women's rights

Nadya Faulx / KMUW/File photo

This week is the one-year anniversary of the Women’s March on Washington, which brought thousands of demonstrators to the capital and inspired dozens of similar events in cities around the world—including Wichita.

Nadya Faulx / KMUW

Dozens of demonstrators gathered in Wichita’s Old Town Square Wednesday to mark International Women’s Day. KMUW’s Nadya Faulx was there and has more on the demonstration.

The celebration drew about 50 people—mostly women, and most of them wearing red to honor the corresponding “Day Without Women” movement. Organizers and speakers emphasized women’s achievements and contributions to society, and called for gender equality.

Jennifer Ladd, from Sylvia, Kansas, says women need to be recognized for their work.

Stephen Koranda / KPR

Around 1,000 abortion opponents gathered at the Kansas Statehouse Monday for an annual rally marking the anniversary of Roe v. Wade, the decision that legalized abortion.

Gov. Sam Brownback told the crowd to keep its eyes on the Kansas Supreme Court. The high court is reviewing a lawsuit in which a lower court ruled that the state Constitution protects a woman's right to abortion.

“Yet this can never really be true, that abortion is a right," Brownback said. "Our rights come from God, and amongst them is the inherent right to life."

Thousands March In Wichita For Women's Rights

Jan 21, 2017
Nadya Faulx / KMUW

Thousands of men, women and children marched in Wichita Saturday in support of women's rights. Similar events took place across the country to coincide with the Women's March on Washington.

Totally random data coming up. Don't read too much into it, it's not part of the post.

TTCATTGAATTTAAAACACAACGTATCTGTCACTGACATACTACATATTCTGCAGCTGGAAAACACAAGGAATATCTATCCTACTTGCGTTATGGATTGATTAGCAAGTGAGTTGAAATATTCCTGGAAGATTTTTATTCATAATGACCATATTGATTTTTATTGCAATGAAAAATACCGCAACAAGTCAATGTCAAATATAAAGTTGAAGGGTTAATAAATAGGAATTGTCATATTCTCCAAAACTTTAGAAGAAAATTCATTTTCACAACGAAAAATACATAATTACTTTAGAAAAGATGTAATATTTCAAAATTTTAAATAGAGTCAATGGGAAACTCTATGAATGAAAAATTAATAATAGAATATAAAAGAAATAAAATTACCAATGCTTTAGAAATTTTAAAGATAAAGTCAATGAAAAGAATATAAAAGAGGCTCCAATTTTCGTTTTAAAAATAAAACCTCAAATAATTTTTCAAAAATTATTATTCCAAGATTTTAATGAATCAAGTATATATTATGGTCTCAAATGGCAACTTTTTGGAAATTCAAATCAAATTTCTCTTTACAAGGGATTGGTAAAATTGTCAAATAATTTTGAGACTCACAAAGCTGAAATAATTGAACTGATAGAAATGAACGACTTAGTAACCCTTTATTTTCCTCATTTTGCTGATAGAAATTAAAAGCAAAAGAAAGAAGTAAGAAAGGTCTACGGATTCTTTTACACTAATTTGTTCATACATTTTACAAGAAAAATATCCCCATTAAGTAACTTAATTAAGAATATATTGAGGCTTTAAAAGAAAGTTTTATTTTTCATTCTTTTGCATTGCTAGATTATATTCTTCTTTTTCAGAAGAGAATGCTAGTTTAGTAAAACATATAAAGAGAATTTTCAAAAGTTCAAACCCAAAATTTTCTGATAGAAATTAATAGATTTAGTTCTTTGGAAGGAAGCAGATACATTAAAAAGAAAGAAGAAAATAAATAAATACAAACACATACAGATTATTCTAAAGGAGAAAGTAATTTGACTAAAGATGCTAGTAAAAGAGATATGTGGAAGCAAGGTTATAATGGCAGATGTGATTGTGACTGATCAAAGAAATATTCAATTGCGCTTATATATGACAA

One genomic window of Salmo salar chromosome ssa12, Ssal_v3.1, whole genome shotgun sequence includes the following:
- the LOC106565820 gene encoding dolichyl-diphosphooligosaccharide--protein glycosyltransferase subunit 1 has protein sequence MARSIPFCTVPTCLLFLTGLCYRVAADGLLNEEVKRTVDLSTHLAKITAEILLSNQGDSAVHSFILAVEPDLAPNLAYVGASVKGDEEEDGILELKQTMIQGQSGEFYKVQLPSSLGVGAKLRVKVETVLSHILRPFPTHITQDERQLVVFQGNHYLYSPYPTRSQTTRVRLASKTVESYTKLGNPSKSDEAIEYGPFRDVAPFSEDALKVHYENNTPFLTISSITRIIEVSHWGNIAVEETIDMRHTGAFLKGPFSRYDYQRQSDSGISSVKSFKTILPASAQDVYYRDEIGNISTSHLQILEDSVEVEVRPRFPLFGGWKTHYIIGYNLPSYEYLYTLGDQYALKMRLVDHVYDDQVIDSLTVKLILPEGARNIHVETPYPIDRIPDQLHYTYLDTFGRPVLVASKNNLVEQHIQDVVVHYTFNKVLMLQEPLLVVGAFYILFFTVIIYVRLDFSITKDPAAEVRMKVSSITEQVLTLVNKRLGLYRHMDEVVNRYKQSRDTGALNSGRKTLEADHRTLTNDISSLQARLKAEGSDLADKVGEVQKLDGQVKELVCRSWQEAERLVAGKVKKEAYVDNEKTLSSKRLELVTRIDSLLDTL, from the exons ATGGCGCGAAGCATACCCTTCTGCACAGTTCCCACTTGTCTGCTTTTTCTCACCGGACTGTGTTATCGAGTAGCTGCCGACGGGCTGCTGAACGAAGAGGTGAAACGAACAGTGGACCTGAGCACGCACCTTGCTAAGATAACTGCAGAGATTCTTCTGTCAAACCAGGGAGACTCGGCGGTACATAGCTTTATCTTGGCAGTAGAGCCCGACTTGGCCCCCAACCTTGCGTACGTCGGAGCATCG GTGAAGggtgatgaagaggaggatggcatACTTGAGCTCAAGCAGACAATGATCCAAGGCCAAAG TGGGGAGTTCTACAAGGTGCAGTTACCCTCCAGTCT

Ten of thousands of people are headed to Washington, D.C., to participate in the Women's March on Washington on Saturday. But not everyone who wants to march will be in Washington—as many as 1,000 people are expected to march in Wichita.

Organizers of the Air Capital Women's March initially expected a handful of people to attend. But with the help of Facebook, the event grew immensely.

The Impact of Title IX

Jun 16, 2015
Public Domain / Wikimedia Commons

June 23rd marks the anniversary of the passage of the Education Amendments of 1972 that included the important gender non-discrimination section, Title IX.

Wikimedia Commons

By the end of the 20th century, the word "feminism" had acquired a definition and divisive reputation that, while historically inaccurate, spoke to the backlash against its simple, yet radical concept.

Rights Won, Rights Lost

Mar 10, 2015
National Museum of American History / flickr Creative Commons

March is often a time to think about women’s contributions, and how far women have come toward equality. However, it is also important to consider moments when women have lost rights.

Wikimedia Commons

On June 19th 1964, the Senate passed the Civil Rights Act, breaking the 83-day filibuster by Southern Democrats. While this act is recognized as a groundbreaking piece of civil rights legislation for African Americans, it also held the key to future civil rights advancements and protections for women.

Two days before the final vote, Representative Howard W. Smith, a powerful Democrat from Virginia, added sex as a protected class to Title VII, a section that prohibits discrimination by employers. Historians have been wondering about his motivations ever since.

national museum of american history / Flickr

On August 18, 1920, Tennessee approved the 19th Amendment, providing the final ratification necessary to enact women’s suffrage.